Documents reveal previously unknown deaths at facilities
Newly released coroner’s reports have revealed two previously unreported deaths of Nova Scotia nursing home residents injured when they were pushed down by residents with dementia.
The cases, obtained through a freedom of information request to the medical examiner, bring the number of such deaths since 2008 to 11 in the province.
“Those numbers are concerning,”“said Eilon Caspi, a gerontologist who has researched resident-on-resident nursing home abuse for 25 years in Canada and the United States.
“Would we accept a few deaths a year if we were talking about toddlers in a child care setting?”
The two newly revealed deaths, both since Jan. 1 last year, are the latest examples of such fatalities occurring without the Health Department or police notifying the public.
A third death during that period did become public: the case of 79-year-old Gordon Birchell was reported last year to The Canadian Press by a family friend and later confirmed by the RCMP.
Last year, The Canadian Press published reports of eight deaths since 2008 and found five had never been revealed to the public either by police or the province, and that one case wasn’t investigated by the Health Department until the public revelations.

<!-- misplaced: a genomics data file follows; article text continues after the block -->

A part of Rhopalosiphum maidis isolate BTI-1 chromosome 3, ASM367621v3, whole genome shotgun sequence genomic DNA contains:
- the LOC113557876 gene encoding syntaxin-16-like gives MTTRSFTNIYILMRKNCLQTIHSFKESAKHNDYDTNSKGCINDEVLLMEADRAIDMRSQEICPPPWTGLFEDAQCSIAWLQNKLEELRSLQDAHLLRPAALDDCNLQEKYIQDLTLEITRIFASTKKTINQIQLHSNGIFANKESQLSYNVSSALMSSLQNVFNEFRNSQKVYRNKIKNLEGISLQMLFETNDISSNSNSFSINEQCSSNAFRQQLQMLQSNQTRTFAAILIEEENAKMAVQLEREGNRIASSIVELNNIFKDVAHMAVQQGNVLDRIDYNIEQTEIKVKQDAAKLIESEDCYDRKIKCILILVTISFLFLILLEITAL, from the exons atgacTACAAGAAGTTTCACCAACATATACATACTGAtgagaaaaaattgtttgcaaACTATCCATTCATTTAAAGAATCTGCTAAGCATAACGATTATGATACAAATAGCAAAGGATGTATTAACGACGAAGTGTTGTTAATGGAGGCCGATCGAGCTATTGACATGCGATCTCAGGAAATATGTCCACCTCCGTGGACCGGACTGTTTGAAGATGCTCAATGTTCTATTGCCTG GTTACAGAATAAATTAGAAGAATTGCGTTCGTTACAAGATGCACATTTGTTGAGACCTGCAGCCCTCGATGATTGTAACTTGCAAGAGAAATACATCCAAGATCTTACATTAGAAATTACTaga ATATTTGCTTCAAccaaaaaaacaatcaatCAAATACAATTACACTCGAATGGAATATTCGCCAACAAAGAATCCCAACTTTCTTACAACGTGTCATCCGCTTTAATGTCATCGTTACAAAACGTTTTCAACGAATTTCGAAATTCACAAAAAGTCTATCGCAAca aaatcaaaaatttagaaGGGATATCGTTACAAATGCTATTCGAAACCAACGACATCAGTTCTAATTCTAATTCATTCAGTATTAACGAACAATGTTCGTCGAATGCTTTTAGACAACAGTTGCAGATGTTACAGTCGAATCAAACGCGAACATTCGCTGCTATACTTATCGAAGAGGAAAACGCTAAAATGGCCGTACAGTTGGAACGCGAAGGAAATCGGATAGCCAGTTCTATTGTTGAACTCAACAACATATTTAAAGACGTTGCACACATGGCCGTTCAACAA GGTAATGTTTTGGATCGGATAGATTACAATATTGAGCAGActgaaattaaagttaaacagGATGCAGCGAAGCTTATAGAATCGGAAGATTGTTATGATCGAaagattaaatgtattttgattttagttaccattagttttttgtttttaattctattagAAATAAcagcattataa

The latest cases occurred at Harbour View Haven in Lunenburg, while the other was at the Shannex Orchard facility in Kentville, with no police news releases in either case to inform the public that homicide investigations were launched and later dropped.
The heavily edited reports say that in one case, “the decedent was found on the floor by nursing home staff after suffering a fall ... another client was seen pushing decedent causing (name redacted) to fall.”
In another case, the person who died was “pushed by another resident ... fell on the floor striking (name redacted).”
Dr. Matthew Bowes, the chief medical examiner, said in an email he’s reviewed the cases and based on comments from investigators he believes all of the cases are “dementia related,” adding he isn’t authorized to review the medical records of the people who pushed the residents.
Neither home returned calls and emails requesting further information.
Caspi said the continuing flow of pushing deaths shouldn’t be regarded as normal or unavoidable: “This is devastating for family members.”